Saturday, June 11, 2011

Why You Shouldn’t Graduate High School

It’s the middle of June and we’re nearing the end of graduation schedules. That means that quite a few young people will have graduated from high school recently and many other people will have graduated from college or graduate school.

So this is a good time for me to point out that people graduate from institutions. Unfortunately, I frequently hear sentences such as “He graduated high school last week,” and I invariably cringe when I hear that.

The problem with saying “He graduated high school last week” is that you’re changing “graduate” from an intransitive verb to a transitive verb. What does that mean? Basically, you’re saying that the new graduate performed an action on the institution. Remember, institutions graduate students. Students do not graduate institutions.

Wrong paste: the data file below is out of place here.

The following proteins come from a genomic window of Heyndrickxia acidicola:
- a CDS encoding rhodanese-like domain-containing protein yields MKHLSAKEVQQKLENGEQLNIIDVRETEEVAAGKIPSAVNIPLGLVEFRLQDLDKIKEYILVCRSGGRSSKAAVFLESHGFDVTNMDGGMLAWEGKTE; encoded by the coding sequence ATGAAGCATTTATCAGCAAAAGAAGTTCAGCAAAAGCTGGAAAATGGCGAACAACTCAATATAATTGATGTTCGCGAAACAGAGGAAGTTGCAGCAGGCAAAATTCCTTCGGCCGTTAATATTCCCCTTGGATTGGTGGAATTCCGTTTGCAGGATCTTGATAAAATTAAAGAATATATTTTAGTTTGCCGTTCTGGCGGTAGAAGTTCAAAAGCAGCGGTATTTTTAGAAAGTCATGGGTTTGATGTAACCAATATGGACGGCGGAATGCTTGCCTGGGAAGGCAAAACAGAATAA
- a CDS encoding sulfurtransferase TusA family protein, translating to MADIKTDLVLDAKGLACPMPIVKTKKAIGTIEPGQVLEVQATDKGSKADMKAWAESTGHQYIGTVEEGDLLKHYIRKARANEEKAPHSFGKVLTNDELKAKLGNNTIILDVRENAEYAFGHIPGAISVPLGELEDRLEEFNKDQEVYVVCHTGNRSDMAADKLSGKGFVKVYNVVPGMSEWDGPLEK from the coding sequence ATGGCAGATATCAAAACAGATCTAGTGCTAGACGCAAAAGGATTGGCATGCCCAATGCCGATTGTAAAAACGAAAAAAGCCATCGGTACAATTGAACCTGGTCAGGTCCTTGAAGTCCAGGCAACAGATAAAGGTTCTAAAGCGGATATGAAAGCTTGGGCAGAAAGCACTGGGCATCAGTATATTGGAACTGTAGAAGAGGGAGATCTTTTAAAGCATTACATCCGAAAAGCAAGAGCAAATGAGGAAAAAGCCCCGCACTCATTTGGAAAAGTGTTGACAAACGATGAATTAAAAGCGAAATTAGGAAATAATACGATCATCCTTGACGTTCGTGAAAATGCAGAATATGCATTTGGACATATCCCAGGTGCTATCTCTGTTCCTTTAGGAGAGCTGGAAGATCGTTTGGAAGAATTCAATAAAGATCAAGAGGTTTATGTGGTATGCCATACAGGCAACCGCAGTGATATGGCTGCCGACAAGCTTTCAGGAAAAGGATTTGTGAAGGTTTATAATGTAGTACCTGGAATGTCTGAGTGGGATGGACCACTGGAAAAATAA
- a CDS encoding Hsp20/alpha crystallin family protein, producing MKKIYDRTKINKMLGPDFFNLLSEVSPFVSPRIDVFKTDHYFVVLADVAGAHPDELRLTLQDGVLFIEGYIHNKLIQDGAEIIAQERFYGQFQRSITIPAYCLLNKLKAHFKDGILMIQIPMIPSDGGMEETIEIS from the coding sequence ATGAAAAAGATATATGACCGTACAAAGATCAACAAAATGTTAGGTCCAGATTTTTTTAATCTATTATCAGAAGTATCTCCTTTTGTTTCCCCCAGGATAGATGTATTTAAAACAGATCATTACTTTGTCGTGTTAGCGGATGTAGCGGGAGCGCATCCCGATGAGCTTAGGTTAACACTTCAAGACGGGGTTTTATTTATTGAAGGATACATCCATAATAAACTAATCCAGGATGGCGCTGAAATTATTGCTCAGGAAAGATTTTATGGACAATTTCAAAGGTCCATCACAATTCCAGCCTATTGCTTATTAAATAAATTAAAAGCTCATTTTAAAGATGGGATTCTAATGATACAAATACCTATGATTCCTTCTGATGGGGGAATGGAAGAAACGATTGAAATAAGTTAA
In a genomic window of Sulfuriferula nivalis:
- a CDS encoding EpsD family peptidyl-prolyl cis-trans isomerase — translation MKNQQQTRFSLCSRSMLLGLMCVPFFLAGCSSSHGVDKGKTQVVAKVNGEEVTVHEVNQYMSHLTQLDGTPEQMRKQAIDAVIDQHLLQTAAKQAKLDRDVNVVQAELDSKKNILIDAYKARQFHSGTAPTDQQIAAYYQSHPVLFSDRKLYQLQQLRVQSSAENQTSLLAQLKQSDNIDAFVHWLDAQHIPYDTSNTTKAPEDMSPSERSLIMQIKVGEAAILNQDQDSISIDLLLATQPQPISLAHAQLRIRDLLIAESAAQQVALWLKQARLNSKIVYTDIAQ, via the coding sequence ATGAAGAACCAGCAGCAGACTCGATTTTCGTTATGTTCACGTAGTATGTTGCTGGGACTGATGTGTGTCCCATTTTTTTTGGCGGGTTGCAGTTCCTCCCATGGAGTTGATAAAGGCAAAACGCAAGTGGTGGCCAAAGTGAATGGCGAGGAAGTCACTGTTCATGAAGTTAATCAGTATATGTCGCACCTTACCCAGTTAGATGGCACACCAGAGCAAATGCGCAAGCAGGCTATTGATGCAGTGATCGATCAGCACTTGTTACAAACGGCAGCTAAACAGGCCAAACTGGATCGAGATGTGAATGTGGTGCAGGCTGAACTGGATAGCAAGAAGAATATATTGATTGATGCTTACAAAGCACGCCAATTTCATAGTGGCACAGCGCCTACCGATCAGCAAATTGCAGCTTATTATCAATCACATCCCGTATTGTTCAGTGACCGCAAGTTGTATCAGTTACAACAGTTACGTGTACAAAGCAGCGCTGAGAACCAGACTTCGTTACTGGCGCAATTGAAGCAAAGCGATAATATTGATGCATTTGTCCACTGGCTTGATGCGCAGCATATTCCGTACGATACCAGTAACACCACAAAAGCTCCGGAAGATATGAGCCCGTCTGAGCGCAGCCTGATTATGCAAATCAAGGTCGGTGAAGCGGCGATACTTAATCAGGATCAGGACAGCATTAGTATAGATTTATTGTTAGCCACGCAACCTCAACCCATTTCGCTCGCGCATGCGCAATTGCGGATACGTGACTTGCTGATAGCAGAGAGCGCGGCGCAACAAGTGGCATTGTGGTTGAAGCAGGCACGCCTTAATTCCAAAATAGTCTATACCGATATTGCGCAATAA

Does it matter if you say “He graduated high school last week”? Perhaps not, depending on your audience. If your friends always say, “He graduated high school,” you’ll no doubt do the same. However, you should be aware that this usage is considered nonstandard, and in job interviews or other conversations that might have an influence on your future, please say “I graduated from college” rather than “I graduated college” (assuming you actually did, of course).

1 comment:

  1. I recently discovered blobspot "stats." I then jumped to comments. Carolynn you left a comment . . . a while ago. Thank you! So few do leave comments. And you're a grammarian! I struggled with grammar. Maybe you could discern that from my writing. Maybe I still do. JSYK, I often try to write the syntax I hear. "He graduated high school.," is suuuuch typical vernacular in east tennessee. I hear it and I write it. Sometimes I appear hideous too. Thank you for reading Sweet William Now. ;-)